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Selling Excellent Service

The most essential strategic element to success.

Selling service is a lot more than sending out an aftermarket rep to quote operational maintenance contracts or an engine rebuild. Done correctly, selling service can become the central theme that drives your dealership to market dominance.

It is critical for you as a dealer principal that your short-term and long-term business strategies align to increase your dealership’s value. Increasing a business’s value requires driving both profitability and revenue growth. Selling service, or more correctly, selling excellent service, is the most essential strategic element to assure success in that effort.

Note that I stated “selling,” not just providing, excellent service. It is my contention that having excellent service only reaches its greatest potential to drive business value when your entire organization be-comes effective at selling your service capabilities to both prospective and existing customers.

The first step, of course, is that you actually provide excellent service! That requires that your employees understand both the vision and value of the excellent service concept. The first place you have to sell excellent service is internally.

If your sales force believes loyalty is just about non-existent with your customers but means everything to your competitor’s customers, it is time to look long and hard at your service vision.

Providing a Vision
Two studies on service provide insights into the value of the excellent service concept. The first study comes from the book Selling the Invisible by Harry Beckwith and examines the amount of loyalty suppliers could expect based on the quality of their service. What was interesting was that providing adequate service was not a factor in driving customer loyalty. In fact, providing service rated as “good” still provided suppliers no measureable impact in retaining their customers. Essentially, customers believed, rightly or wrongly, that they could expect “good” service if they switched suppliers. Customer loyalty was only impacted, and then significantly, when the supplier’s service was rated as “excellent.” Not just good—in fact, not even the best when compared to what they had experienced from the supplier’s competitors—but excellent, exceptional, beyond-their-expectations service. To gain a customer’s loyalty, a supplier had to provide service that was extraordinary.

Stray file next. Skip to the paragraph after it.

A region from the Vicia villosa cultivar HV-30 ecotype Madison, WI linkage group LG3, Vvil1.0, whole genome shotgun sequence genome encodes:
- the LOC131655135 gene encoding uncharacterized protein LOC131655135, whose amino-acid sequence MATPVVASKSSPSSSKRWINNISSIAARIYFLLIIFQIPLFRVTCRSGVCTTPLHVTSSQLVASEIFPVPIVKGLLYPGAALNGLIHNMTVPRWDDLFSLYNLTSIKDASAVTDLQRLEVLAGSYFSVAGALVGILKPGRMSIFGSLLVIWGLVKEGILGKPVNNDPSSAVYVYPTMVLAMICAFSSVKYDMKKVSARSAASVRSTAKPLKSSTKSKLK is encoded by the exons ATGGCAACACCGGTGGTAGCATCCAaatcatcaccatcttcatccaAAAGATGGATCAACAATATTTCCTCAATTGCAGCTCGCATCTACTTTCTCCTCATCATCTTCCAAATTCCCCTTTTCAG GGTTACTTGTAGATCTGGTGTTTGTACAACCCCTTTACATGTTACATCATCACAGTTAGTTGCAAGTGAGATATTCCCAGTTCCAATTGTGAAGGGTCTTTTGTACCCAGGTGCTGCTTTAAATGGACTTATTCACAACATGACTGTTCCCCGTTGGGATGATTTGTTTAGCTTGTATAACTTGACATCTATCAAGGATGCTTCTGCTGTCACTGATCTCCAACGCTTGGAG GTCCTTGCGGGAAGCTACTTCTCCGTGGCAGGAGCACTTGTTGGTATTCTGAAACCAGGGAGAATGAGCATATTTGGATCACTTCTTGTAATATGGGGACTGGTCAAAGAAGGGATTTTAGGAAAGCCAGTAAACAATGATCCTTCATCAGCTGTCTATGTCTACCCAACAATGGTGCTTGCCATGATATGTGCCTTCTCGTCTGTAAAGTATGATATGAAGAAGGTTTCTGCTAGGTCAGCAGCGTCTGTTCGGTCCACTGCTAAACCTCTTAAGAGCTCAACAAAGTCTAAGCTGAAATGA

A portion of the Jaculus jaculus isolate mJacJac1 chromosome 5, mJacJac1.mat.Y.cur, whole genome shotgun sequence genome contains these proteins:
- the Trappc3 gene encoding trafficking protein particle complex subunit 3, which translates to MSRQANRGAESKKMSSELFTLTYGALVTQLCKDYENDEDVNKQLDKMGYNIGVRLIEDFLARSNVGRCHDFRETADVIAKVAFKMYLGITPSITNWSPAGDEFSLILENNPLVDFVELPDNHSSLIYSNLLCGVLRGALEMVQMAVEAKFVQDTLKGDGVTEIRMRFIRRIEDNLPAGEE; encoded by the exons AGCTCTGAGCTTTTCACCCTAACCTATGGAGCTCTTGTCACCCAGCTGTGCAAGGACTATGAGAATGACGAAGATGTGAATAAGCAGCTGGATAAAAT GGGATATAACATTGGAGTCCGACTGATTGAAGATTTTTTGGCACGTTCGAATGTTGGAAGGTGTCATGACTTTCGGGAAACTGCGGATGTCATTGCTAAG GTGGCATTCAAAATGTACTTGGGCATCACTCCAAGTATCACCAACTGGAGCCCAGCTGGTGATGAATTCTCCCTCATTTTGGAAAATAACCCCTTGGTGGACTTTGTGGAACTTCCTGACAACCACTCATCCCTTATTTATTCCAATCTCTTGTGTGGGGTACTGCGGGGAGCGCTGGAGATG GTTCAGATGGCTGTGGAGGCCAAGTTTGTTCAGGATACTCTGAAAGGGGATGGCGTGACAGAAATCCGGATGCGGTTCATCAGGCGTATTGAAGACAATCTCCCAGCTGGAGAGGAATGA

The second study is particular to the lift truck industry. Contracted by NACCO Materials Handling Group and performed by the Deloitte Consulting Group, it examines all the criteria lift truck buyers use when choosing a vendor and then asks buyers to rate them as to their importance. In the eyes of the customer, the four most important things considered in their decision-making process are reliability, durability, safety and local service capabilities. It’s interesting to note that while price is a factor, it is not the most significant factor in the customers’ evaluation process. There is general understanding of competitiveness that keeps that element in check.

Combining these two studies gives us the interesting perspective that (1) service capability is one of the four top considerations in a buyer’s selection process, and (2) the only way to distance your company from the competition in a meaningful way is to first provide and then be able to effectively present your capabilities as an extraordinary service provider.

Growing profitably is only accomplished in any significant way by holding on to your existing customers and acquiring the competitors’ larger accounts that provide good aftermarket profitability. If your dealership has experienced good profitability in recent years but has struggled with growth in revenue and market share, it is possible that one of two things may be at work:

1. Your vision of providing excellent service has been diminished by short-term goals of departmental profitability, or

2. Your team may not be effectively selling the impact of your excellent service both to existing customers and new prospects.